being an alpha game, Stonehearth tends to throw a lot of invisible “micro errors” (call them non-critical glitches, read errors, math errors or whatever, but they’re a combination of anything which confuses the game without breaking it totally); and over time these build up and cause the game to stall on many calculations.
For example, trapping the goblins into their camp causes a lot of never-ending pathfinding queries to build up. The goblins don’t stop looking for a way out just because they can’t find one, so the game spends more and more time trying to find one for them (i.e. checking every possible tile within their limit before it gives up, throws a flag to try again, and has another go a few moments later.)
There are some key things you can do to improve your performance, such as getting items into chests (so they don’t have to be rendered, meaning less shadows to calculate) and keeping your animal and hearthling populations down to just what you need… but no matter how efficiently you run your town, the “micro errors” will build up over time.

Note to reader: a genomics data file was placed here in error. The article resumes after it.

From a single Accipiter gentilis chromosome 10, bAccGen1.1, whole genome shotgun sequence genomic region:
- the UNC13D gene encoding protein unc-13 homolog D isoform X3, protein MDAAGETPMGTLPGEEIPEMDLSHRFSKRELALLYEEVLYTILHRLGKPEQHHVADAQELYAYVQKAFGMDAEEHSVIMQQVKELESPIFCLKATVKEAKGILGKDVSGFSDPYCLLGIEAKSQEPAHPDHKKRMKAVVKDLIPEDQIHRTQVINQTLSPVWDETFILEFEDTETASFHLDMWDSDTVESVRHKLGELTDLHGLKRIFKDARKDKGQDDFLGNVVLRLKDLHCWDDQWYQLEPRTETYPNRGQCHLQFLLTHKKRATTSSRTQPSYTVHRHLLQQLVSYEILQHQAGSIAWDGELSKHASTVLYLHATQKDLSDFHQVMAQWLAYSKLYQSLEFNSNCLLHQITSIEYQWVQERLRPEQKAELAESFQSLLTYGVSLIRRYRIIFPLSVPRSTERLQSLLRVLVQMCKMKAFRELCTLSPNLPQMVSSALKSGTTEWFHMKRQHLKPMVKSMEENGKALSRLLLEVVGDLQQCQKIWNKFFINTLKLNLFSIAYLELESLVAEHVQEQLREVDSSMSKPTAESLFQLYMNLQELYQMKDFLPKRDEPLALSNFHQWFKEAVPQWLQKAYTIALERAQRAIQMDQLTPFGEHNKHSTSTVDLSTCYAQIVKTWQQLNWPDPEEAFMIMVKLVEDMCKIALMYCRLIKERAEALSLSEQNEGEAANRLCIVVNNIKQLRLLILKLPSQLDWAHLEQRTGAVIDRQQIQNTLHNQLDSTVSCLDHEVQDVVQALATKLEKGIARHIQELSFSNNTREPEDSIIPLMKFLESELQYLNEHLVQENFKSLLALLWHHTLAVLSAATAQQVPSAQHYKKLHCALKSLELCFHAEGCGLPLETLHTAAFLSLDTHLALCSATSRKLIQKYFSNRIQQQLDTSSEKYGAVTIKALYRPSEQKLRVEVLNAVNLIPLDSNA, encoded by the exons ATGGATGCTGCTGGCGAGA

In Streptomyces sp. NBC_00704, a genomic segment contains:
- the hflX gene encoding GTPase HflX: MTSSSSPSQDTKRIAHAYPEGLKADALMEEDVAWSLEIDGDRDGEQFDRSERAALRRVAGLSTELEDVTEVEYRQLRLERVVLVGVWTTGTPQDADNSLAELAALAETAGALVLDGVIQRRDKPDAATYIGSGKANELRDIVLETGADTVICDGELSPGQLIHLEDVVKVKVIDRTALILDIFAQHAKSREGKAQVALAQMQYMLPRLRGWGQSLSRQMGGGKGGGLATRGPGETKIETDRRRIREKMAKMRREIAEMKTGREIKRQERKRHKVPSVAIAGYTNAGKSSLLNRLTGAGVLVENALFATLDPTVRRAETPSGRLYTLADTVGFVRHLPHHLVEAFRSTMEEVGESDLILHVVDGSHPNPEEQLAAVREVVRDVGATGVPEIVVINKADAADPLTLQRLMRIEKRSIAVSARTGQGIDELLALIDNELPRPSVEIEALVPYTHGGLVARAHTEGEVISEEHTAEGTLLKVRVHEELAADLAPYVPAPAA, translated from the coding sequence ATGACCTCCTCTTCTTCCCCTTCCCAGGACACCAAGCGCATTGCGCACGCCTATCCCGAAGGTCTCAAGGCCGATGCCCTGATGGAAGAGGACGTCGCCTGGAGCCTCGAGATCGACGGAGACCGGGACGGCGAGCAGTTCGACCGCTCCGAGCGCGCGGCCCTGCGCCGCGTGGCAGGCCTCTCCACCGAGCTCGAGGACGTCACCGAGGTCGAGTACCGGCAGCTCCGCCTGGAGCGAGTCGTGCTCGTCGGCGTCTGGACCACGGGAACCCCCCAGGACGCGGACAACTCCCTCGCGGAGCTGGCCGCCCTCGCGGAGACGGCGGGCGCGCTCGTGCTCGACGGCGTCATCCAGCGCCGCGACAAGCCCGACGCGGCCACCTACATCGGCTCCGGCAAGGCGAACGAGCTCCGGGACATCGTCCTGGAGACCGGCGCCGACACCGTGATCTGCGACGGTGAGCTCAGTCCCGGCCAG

So, the best thing to do is simply take regular breaks, shutting the game down fully at each break, to allow your computer’s memory and CPU to “clean itself up.” The game will get rid of a lot of unnecessary, unanswered (and often unanswerable) queries and calculations, and create new ones next time it spins up the relevant entity’s AI; so all those “hey, I can’t find the door!” type of outstanding queries will be cleared up; so the game has more time in each tick cycle to work on other things.
The same is true for most simulation games; the longer you play the more garbage piles up. Usually this garbage is collected and got rid of by the game, but sometimes it can’t do that (e.g. an ongoing pathfinding query)… as easy as it is to get lost in a game like Stonehearth for hours, taking regular breaks really does improve your experience across the board